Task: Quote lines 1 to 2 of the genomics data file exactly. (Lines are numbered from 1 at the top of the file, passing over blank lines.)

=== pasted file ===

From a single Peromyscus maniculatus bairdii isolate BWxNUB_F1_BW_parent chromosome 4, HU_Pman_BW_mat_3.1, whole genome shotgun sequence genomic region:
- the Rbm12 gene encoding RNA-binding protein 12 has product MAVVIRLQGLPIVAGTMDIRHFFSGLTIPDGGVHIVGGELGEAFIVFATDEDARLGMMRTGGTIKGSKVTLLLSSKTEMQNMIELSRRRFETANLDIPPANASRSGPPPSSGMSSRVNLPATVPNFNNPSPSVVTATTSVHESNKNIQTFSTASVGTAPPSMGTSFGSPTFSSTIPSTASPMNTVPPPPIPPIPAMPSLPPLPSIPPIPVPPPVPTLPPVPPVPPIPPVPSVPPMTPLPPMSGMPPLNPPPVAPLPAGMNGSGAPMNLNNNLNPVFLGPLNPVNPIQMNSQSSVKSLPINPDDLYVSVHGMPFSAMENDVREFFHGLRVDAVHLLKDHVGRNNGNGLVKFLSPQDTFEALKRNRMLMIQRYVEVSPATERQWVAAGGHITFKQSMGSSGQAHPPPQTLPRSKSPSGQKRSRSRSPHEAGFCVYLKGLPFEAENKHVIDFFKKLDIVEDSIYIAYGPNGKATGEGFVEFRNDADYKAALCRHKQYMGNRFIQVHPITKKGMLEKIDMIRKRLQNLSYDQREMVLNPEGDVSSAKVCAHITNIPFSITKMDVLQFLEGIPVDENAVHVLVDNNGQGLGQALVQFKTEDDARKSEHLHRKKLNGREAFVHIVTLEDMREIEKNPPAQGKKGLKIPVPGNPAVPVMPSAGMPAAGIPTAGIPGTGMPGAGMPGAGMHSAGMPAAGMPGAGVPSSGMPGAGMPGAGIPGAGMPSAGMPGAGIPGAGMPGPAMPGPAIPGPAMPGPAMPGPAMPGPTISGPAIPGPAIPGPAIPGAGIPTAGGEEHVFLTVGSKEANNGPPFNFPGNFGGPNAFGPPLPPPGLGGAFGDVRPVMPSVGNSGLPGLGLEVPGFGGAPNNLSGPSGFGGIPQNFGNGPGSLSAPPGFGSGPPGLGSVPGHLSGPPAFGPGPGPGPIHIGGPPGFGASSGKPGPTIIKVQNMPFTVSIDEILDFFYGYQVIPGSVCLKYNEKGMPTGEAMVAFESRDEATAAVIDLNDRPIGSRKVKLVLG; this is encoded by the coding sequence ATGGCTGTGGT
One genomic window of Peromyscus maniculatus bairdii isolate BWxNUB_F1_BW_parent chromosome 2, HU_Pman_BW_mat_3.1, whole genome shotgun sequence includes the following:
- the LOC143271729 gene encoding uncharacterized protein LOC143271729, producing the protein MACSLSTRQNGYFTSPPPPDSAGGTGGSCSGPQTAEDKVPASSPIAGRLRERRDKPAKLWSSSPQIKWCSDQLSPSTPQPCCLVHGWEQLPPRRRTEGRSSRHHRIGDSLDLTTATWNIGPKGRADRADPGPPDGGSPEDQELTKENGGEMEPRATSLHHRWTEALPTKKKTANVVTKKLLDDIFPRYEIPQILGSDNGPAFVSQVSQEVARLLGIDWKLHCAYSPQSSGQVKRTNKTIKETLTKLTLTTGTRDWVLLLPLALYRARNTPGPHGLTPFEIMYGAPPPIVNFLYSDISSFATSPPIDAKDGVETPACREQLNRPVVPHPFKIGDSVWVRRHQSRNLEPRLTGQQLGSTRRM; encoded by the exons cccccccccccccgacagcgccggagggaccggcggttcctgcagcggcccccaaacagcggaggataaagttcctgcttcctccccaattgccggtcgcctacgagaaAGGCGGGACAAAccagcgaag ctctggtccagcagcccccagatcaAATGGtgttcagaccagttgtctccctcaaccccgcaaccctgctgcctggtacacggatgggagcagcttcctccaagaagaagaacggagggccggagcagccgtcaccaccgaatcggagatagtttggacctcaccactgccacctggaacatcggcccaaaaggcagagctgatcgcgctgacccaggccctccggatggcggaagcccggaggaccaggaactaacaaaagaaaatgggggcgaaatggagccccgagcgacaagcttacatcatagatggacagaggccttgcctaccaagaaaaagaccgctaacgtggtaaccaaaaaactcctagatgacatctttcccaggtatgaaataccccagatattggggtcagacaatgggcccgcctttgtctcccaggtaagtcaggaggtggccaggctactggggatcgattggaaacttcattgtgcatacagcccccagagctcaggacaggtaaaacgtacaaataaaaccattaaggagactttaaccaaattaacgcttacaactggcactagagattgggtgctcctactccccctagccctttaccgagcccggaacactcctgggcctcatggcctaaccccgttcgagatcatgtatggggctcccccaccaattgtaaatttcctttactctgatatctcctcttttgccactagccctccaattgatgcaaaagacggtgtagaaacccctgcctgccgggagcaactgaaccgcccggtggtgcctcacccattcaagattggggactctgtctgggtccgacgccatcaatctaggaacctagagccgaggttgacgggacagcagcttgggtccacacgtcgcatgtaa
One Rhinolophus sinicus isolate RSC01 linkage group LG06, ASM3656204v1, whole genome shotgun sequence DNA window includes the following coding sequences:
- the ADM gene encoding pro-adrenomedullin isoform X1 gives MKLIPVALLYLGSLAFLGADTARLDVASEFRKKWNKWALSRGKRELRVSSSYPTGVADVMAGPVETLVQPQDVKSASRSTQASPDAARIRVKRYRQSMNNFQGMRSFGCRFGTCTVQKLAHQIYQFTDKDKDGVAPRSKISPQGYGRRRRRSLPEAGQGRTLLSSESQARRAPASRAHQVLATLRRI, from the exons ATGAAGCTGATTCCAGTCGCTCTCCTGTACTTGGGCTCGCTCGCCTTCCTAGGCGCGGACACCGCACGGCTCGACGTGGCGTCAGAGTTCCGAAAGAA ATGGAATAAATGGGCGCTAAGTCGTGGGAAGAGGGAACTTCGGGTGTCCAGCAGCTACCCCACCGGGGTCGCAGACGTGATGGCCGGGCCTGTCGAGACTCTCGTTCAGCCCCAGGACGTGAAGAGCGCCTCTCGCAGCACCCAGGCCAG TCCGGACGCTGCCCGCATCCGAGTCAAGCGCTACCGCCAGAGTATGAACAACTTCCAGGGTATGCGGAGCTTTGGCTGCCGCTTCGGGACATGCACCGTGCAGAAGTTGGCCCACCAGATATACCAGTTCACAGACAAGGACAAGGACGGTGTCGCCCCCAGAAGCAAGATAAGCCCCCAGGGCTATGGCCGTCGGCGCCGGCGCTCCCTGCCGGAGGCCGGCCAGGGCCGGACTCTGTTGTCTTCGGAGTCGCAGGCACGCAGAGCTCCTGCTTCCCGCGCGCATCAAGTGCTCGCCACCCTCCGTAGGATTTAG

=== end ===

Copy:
From a single Peromyscus maniculatus bairdii isolate BWxNUB_F1_BW_parent chromosome 4, HU_Pman_BW_mat_3.1, whole genome shotgun sequence genomic region:
- the Rbm12 gene encoding RNA-binding protein 12 has product MAVVIRLQGLPIVAGTMDIRHFFSGLTIPDGGVHIVGGELGEAFIVFATDEDARLGMMRTGGTIKGSKVTLLLSSKTEMQNMIELSRRRFETANLDIPPANASRSGPPPSSGMSSRVNLPATVPNFNNPSPSVVTATTSVHESNKNIQTFSTASVGTAPPSMGTSFGSPTFSSTIPSTASPMNTVPPPPIPPIPAMPSLPPLPSIPPIPVPPPVPTLPPVPPVPPIPPVPSVPPMTPLPPMSGMPPLNPPPVAPLPAGMNGSGAPMNLNNNLNPVFLGPLNPVNPIQMNSQSSVKSLPINPDDLYVSVHGMPFSAMENDVREFFHGLRVDAVHLLKDHVGRNNGNGLVKFLSPQDTFEALKRNRMLMIQRYVEVSPATERQWVAAGGHITFKQSMGSSGQAHPPPQTLPRSKSPSGQKRSRSRSPHEAGFCVYLKGLPFEAENKHVIDFFKKLDIVEDSIYIAYGPNGKATGEGFVEFRNDADYKAALCRHKQYMGNRFIQVHPITKKGMLEKIDMIRKRLQNLSYDQREMVLNPEGDVSSAKVCAHITNIPFSITKMDVLQFLEGIPVDENAVHVLVDNNGQGLGQALVQFKTEDDARKSEHLHRKKLNGREAFVHIVTLEDMREIEKNPPAQGKKGLKIPVPGNPAVPVMPSAGMPAAGIPTAGIPGTGMPGAGMPGAGMHSAGMPAAGMPGAGVPSSGMPGAGMPGAGIPGAGMPSAGMPGAGIPGAGMPGPAMPGPAIPGPAMPGPAMPGPAMPGPTISGPAIPGPAIPGPAIPGAGIPTAGGEEHVFLTVGSKEANNGPPFNFPGNFGGPNAFGPPLPPPGLGGAFGDVRPVMPSVGNSGLPGLGLEVPGFGGAPNNLSGPSGFGGIPQNFGNGPGSLSAPPGFGSGPPGLGSVPGHLSGPPAFGPGPGPGPIHIGGPPGFGASSGKPGPTIIKVQNMPFTVSIDEILDFFYGYQVIPGSVCLKYNEKGMPTGEAMVAFESRDEATAAVIDLNDRPIGSRKVKLVLG; this is encoded by the coding sequence ATGGCTGTGGT